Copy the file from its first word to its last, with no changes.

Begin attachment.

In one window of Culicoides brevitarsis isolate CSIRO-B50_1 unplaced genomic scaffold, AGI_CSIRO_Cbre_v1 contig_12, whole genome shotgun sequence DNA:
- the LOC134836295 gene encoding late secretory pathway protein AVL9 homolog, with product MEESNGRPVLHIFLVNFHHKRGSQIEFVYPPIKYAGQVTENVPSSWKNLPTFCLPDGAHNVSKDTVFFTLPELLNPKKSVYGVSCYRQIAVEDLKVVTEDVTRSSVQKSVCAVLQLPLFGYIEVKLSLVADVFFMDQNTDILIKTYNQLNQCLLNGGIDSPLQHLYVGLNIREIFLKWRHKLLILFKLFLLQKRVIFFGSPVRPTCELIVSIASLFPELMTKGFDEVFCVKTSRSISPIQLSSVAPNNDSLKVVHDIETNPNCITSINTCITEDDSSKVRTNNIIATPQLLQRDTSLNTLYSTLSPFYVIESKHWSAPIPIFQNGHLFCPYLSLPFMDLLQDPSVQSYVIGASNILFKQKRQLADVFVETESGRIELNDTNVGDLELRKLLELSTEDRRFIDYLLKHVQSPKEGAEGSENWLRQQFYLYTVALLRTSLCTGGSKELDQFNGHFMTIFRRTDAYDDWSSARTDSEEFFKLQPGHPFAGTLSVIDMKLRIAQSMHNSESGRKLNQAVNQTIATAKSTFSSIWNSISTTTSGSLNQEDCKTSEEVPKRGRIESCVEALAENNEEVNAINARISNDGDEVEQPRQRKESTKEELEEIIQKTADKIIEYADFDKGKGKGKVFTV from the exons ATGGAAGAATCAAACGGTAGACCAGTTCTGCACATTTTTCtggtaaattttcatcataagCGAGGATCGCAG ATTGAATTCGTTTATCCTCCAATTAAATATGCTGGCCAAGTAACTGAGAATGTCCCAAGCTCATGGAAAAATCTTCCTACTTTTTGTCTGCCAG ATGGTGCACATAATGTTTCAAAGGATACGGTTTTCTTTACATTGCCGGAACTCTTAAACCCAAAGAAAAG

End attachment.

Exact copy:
In one window of Culicoides brevitarsis isolate CSIRO-B50_1 unplaced genomic scaffold, AGI_CSIRO_Cbre_v1 contig_12, whole genome shotgun sequence DNA:
- the LOC134836295 gene encoding late secretory pathway protein AVL9 homolog, with product MEESNGRPVLHIFLVNFHHKRGSQIEFVYPPIKYAGQVTENVPSSWKNLPTFCLPDGAHNVSKDTVFFTLPELLNPKKSVYGVSCYRQIAVEDLKVVTEDVTRSSVQKSVCAVLQLPLFGYIEVKLSLVADVFFMDQNTDILIKTYNQLNQCLLNGGIDSPLQHLYVGLNIREIFLKWRHKLLILFKLFLLQKRVIFFGSPVRPTCELIVSIASLFPELMTKGFDEVFCVKTSRSISPIQLSSVAPNNDSLKVVHDIETNPNCITSINTCITEDDSSKVRTNNIIATPQLLQRDTSLNTLYSTLSPFYVIESKHWSAPIPIFQNGHLFCPYLSLPFMDLLQDPSVQSYVIGASNILFKQKRQLADVFVETESGRIELNDTNVGDLELRKLLELSTEDRRFIDYLLKHVQSPKEGAEGSENWLRQQFYLYTVALLRTSLCTGGSKELDQFNGHFMTIFRRTDAYDDWSSARTDSEEFFKLQPGHPFAGTLSVIDMKLRIAQSMHNSESGRKLNQAVNQTIATAKSTFSSIWNSISTTTSGSLNQEDCKTSEEVPKRGRIESCVEALAENNEEVNAINARISNDGDEVEQPRQRKESTKEELEEIIQKTADKIIEYADFDKGKGKGKVFTV from the exons ATGGAAGAATCAAACGGTAGACCAGTTCTGCACATTTTTCtggtaaattttcatcataagCGAGGATCGCAG ATTGAATTCGTTTATCCTCCAATTAAATATGCTGGCCAAGTAACTGAGAATGTCCCAAGCTCATGGAAAAATCTTCCTACTTTTTGTCTGCCAG ATGGTGCACATAATGTTTCAAAGGATACGGTTTTCTTTACATTGCCGGAACTCTTAAACCCAAAGAAAAG